(2-min read) If you use a limit buy (or buy-limit) you put in an order to buy a company share, but only if you can get it for $x or less. You can also use a limit sell, specifying a price that you won’t go below.
If, instead, you were to use an ordinary market order to buy a share, you might pay a bit more — or potentially a lot more if the share price zoomed up before the transaction took place.
A limit buy would work particularly well if you wanted to buy an infrequently traded share, where it’s hard to predict what price you might otherwise pay.
However, you’d be wise to keep an eye on your limit buys, which last for 30 days unless you cancel them. During that time, a company might announce some bad news, and the share price falls. You would end up paying your price on the way down, where otherwise you would probably have waited until the price settled.
Also, as you realise, if you set too low a price, you won’t get the shares. If you really want a certain share, you have to set the limit close to the current price or the purchase might not happen. That means that although you get a bargain, it’s not a big bargain.
But if you’re less fussed about what you buy, you could put in low limit buy orders for lots of shares and end up with the ones that got cheap enough.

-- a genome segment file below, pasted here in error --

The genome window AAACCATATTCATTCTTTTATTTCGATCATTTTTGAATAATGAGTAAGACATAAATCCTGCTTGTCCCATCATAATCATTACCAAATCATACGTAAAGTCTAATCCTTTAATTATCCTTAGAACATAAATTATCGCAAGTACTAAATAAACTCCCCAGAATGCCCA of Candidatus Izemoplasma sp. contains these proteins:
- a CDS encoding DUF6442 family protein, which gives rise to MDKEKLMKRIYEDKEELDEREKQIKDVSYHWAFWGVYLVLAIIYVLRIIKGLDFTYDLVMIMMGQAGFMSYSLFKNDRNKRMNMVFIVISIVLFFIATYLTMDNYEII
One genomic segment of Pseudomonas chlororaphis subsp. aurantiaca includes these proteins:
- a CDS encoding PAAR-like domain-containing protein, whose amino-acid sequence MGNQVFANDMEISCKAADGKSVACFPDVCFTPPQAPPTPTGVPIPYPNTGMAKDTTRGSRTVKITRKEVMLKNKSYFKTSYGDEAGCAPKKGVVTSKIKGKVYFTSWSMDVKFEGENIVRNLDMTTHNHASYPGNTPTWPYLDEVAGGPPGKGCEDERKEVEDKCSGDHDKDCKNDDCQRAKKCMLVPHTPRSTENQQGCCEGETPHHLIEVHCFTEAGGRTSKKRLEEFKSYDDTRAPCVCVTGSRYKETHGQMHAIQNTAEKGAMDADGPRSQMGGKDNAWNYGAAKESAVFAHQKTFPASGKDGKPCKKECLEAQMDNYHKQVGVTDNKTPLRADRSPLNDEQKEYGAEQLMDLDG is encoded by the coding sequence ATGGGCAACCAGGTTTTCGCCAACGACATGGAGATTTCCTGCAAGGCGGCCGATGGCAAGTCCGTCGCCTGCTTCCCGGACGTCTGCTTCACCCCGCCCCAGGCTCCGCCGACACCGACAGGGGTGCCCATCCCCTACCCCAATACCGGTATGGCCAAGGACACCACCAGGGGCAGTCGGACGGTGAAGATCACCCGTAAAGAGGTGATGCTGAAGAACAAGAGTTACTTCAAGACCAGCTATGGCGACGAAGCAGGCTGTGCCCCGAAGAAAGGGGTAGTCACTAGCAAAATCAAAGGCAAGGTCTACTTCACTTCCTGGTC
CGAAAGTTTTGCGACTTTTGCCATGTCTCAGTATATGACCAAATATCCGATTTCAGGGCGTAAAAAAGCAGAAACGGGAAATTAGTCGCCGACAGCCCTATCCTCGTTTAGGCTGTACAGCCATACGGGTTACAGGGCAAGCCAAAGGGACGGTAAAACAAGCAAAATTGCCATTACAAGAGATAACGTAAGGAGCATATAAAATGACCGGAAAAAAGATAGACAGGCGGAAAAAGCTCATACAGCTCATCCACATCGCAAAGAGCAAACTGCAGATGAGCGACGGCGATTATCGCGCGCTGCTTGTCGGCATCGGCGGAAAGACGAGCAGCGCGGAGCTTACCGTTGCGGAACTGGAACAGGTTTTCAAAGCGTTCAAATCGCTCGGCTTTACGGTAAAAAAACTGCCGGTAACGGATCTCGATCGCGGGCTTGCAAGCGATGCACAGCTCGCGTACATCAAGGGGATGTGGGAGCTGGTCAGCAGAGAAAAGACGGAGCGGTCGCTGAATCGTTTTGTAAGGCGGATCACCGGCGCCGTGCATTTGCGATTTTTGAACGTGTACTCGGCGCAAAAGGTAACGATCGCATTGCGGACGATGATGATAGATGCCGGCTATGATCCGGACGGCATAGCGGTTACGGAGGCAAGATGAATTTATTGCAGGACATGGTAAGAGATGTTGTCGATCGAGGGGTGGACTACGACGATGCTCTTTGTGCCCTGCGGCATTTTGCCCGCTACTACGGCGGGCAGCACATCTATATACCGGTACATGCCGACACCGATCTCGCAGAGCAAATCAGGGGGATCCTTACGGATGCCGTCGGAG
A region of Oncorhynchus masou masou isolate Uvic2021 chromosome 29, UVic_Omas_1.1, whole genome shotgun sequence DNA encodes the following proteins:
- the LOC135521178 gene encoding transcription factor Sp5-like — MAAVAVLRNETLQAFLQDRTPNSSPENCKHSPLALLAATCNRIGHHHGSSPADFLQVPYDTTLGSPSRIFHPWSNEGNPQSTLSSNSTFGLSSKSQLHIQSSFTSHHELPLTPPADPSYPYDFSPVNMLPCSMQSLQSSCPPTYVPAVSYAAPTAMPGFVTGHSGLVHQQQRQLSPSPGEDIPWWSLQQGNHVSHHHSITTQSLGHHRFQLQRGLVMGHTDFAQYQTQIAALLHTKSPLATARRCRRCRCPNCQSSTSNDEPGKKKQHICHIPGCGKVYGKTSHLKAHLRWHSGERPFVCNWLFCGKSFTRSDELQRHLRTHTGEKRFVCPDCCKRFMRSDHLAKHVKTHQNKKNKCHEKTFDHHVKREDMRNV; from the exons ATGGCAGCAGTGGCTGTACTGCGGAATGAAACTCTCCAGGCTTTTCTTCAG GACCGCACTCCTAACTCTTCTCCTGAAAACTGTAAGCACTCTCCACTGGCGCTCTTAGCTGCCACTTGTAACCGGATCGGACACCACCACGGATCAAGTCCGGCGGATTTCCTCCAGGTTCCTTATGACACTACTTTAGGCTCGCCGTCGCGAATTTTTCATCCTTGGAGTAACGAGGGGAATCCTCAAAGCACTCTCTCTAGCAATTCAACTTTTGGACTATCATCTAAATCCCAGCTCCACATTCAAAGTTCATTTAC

Would that randomness matter? Perhaps not. I’ve written before about how monkeys have picked shares — or people have thrown darts at a newspaper share table and bought whatever they hit — and done better than people who spend hours agonising over what to buy.
So what’s my opinion? By all means use limit buys, as long as you’re watchful. Buying bargains is good — although I doubt if it will make all that much difference over the long haul. By the way, ASB, Hatch and perhaps other share brokers also offer limit buys and sells.
Source: Mary Holm
P.S. I research and interview economists, NZ investors and profitable companies to find tools & tactics that you can use to achieve financial freedom.
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